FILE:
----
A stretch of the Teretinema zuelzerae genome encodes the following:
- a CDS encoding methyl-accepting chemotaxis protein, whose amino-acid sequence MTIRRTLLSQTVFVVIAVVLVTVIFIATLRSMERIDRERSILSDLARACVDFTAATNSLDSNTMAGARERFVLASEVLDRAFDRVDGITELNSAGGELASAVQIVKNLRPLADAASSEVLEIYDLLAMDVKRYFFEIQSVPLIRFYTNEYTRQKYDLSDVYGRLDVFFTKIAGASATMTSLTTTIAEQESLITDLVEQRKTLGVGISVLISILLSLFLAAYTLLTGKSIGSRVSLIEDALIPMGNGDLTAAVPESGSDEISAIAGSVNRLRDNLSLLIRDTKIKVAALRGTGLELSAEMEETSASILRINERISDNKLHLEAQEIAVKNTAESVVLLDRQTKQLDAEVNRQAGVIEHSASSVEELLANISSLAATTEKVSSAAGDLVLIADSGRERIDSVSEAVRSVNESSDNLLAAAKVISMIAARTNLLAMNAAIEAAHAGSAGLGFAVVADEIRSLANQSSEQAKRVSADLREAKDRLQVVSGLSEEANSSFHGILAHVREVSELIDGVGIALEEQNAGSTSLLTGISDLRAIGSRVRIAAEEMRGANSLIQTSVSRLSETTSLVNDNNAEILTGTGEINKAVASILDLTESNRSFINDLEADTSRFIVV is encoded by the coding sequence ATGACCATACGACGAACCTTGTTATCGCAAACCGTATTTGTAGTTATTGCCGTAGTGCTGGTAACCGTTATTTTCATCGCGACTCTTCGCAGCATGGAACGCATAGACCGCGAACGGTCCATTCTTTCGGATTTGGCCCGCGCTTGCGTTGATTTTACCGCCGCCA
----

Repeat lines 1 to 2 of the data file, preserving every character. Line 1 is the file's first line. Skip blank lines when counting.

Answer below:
A stretch of the Teretinema zuelzerae genome encodes the following:
- a CDS encoding methyl-accepting chemotaxis protein, whose amino-acid sequence MTIRRTLLSQTVFVVIAVVLVTVIFIATLRSMERIDRERSILSDLARACVDFTAATNSLDSNTMAGARERFVLASEVLDRAFDRVDGITELNSAGGELASAVQIVKNLRPLADAASSEVLEIYDLLAMDVKRYFFEIQSVPLIRFYTNEYTRQKYDLSDVYGRLDVFFTKIAGASATMTSLTTTIAEQESLITDLVEQRKTLGVGISVLISILLSLFLAAYTLLTGKSIGSRVSLIEDALIPMGNGDLTAAVPESGSDEISAIAGSVNRLRDNLSLLIRDTKIKVAALRGTGLELSAEMEETSASILRINERISDNKLHLEAQEIAVKNTAESVVLLDRQTKQLDAEVNRQAGVIEHSASSVEELLANISSLAATTEKVSSAAGDLVLIADSGRERIDSVSEAVRSVNESSDNLLAAAKVISMIAARTNLLAMNAAIEAAHAGSAGLGFAVVADEIRSLANQSSEQAKRVSADLREAKDRLQVVSGLSEEANSSFHGILAHVREVSELIDGVGIALEEQNAGSTSLLTGISDLRAIGSRVRIAAEEMRGANSLIQTSVSRLSETTSLVNDNNAEILTGTGEINKAVASILDLTESNRSFINDLEADTSRFIVV is encoded by the coding sequence ATGACCATACGACGAACCTTGTTATCGCAAACCGTATTTGTAGTTATTGCCGTAGTGCTGGTAACCGTTATTTTCATCGCGACTCTTCGCAGCATGGAACGCATAGACCGCGAACGGTCCATTCTTTCGGATTTGGCCCGCGCTTGCGTTGATTTTACCGCCGCCA